Sunday, November 19, 2006

A Michigan-OSU Rematch? A Schizophrenic Jeeves Debates Himself (Part two of a three part series)

(See part one of the series here. A BCS Mess)

Does Michigan still deserve to play in the National Championship?

That's the question on everyone's mind. Trust me, all the talking heads are going to be, well talking about it. Judging from some college football analysts' mailbags, I think fans were more concerned about the idea of a rematch than the original game itself. I've decided to take a look at this, but I'm going at it from both angles. In this post, you'll get to hear from Jeeves, the NCAA football fan and Jeeves, the Michigan football fan.

School of thought 1: Michigan had their chance, and they blew it.

The danger of having Michigan in the title game, is the risk of devaluing the regular season. People have long regarded the regular season as the "playoffs" of college football, which is part of the appeal of the game itself. Whereas in pro football, one loss doesn't neccesarily mean much in the scheme of things, one loss in college can dictate whether you're playing in the Rose Bowl or the Outback Bowl. By having Michigan in the championship game, it would essentially be saying that the Big Ten finale didn't mean anything. Even though they lost, they would still be on equal footing to Ohio State with regards to winning the National Championship. What would happen if Michigan actually won the rematch? The first game between the teams would mean absolutely nothing. Yes, Ohio State would have a Big Ten championship, but Michigan would have the grand prize.

Such a scenario reminds me of how Nebraska backed into the title game against Miami. They were absolutely masacred by Colorado and still had a shot to compete for the 'ship. Now, I do realize that the Michigan game was very close, but that's not the parallel I'm looking to draw. The connection is the fact that Michigan wasn't good enough to win their own conference, so how do they deserve to win the National Title?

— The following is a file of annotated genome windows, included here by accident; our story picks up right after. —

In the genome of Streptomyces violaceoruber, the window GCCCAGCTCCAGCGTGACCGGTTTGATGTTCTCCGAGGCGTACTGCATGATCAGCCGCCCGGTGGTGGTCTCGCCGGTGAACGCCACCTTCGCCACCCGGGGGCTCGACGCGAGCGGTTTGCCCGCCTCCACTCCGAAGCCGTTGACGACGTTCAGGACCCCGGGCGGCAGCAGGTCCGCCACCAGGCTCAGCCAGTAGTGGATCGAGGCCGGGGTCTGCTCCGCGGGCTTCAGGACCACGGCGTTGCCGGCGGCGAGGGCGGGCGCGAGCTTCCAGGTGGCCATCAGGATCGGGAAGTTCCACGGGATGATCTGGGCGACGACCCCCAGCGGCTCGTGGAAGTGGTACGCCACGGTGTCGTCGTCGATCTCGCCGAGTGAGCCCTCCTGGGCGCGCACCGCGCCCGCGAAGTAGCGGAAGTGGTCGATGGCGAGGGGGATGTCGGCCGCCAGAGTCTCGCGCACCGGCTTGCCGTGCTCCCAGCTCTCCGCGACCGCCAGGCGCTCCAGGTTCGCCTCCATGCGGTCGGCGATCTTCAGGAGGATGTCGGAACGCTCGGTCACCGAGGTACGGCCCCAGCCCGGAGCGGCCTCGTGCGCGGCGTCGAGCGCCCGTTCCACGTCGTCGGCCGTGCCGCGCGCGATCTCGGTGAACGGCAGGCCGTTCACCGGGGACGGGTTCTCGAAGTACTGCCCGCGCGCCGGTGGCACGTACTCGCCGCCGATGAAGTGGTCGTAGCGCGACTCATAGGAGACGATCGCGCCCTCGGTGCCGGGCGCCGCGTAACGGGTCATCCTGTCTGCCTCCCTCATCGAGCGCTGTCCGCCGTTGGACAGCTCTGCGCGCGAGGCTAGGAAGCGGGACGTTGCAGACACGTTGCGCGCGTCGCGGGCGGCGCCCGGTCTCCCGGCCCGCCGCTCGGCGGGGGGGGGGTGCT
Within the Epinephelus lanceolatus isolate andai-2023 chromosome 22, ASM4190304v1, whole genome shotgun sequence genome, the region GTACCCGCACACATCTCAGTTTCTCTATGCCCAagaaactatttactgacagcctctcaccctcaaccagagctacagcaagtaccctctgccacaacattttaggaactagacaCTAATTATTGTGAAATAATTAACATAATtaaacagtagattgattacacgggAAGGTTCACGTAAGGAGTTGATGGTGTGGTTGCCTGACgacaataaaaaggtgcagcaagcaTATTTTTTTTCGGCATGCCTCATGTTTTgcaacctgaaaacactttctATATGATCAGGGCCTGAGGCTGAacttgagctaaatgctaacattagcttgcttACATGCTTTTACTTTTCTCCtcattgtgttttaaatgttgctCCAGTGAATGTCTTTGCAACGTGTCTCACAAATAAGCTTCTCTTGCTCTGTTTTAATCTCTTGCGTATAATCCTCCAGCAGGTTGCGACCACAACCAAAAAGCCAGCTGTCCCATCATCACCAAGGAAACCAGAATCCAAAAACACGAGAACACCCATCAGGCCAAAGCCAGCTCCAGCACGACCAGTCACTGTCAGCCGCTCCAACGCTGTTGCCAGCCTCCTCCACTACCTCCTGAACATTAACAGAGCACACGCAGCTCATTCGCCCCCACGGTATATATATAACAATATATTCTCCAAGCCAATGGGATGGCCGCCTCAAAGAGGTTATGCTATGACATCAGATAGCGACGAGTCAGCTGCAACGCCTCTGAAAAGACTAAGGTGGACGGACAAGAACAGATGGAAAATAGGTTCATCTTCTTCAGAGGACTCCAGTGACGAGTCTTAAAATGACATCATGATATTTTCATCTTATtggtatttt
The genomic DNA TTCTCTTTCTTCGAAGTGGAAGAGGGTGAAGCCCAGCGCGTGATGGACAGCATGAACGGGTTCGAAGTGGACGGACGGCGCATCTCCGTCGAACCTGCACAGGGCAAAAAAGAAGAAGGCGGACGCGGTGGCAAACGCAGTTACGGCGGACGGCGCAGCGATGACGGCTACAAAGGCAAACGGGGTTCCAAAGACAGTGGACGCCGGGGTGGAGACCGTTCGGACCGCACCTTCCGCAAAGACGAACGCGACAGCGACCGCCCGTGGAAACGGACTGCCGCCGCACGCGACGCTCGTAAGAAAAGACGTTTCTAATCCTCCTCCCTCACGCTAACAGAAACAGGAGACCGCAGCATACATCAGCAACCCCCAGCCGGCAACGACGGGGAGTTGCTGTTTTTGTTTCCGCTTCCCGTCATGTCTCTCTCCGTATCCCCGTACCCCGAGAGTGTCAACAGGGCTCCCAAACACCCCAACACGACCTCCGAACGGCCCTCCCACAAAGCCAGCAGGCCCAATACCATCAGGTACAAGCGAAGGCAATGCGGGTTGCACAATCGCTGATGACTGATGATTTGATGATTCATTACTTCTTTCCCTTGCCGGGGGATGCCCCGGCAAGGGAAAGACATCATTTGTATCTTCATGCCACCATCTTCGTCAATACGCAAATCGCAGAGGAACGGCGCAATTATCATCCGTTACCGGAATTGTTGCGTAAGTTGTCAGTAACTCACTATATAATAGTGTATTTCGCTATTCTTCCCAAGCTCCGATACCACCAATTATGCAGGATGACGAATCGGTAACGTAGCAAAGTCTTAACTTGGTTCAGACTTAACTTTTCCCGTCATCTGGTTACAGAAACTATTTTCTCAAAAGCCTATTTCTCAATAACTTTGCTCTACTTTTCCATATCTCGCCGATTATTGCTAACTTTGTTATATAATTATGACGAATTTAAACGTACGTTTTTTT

Michigan had their shot at the Buckeyes; they played valiantly and damn near pulled it out (they were maybe one Crable roughing the passer penatly away from a win), but they missed their opportunity. It's time to let another top team in the nation have a go at the Buckeyes.

School of thought 2: Michigan may have lost, but they're still the second best team in the nation.

So what if Michigan lost? They weren't blown out; it was unbelievably close. Hell, no one has challenged Ohio State this much since last year's Texas game. In my books Michigan is still the second best team in the nation, and the purpose of the BCS is to match up the two best teams so they can battle it out for the title.

Yes, Florida is a good team. If they win out against FSU and Arkansas, they can boast a strong argument for a spot in the title game, but they're not as solid as Michigan is. Florida may have an offensive mastermind as a coach, but their offense does not reflect their coach. It is still developing. Some will say that Michigan's offense isn't all that great either, so I will just refer those folks to today's scoreboard. Florida's defense isn't a match for Michigan's either; they are just overall a small notch below the Wolverines. USC? They've struggled to beat the dregs of the Pac-10, actually losing to one of them. Notre Dame? Yep, demolished by Michigan. Arkansas? That opening game really is an eyesore.

Michigan's loss was against the #1 team in the land. Ohio State has unanimously been number one for quite some time now. A three point loss to them just proves that Michigan can give OSU a run for their money in the 'ship.

Say, Michigan and Ohio State played their rivalry game Labor Day weekend a la FSU and Miami. Everything else equal, Michigan would almost unanimously be ranked #2 in the nation. They would have had plenty of time to climb up the rankings as every other team lost to lesser opponents. It's unjust to penalize Michigan for saving it's toughest match up for the end of the year. Afterall, a loss is a loss, so what if it came a few months later?

In pro football, it's quite possible that the teams set to play in the Super Bowl have played eachother in the regular season. Does that mean that the team that lost during the season should be ousted from the championship game? No. Some critics say that a rematch would lessen the importance of the first game and diminsh its importance. To an extent it would, but any regular season game is dwarfed by the championship. Plus this past game would play heavily upon the championship. Whole game plans would be set based on the results of the first game.


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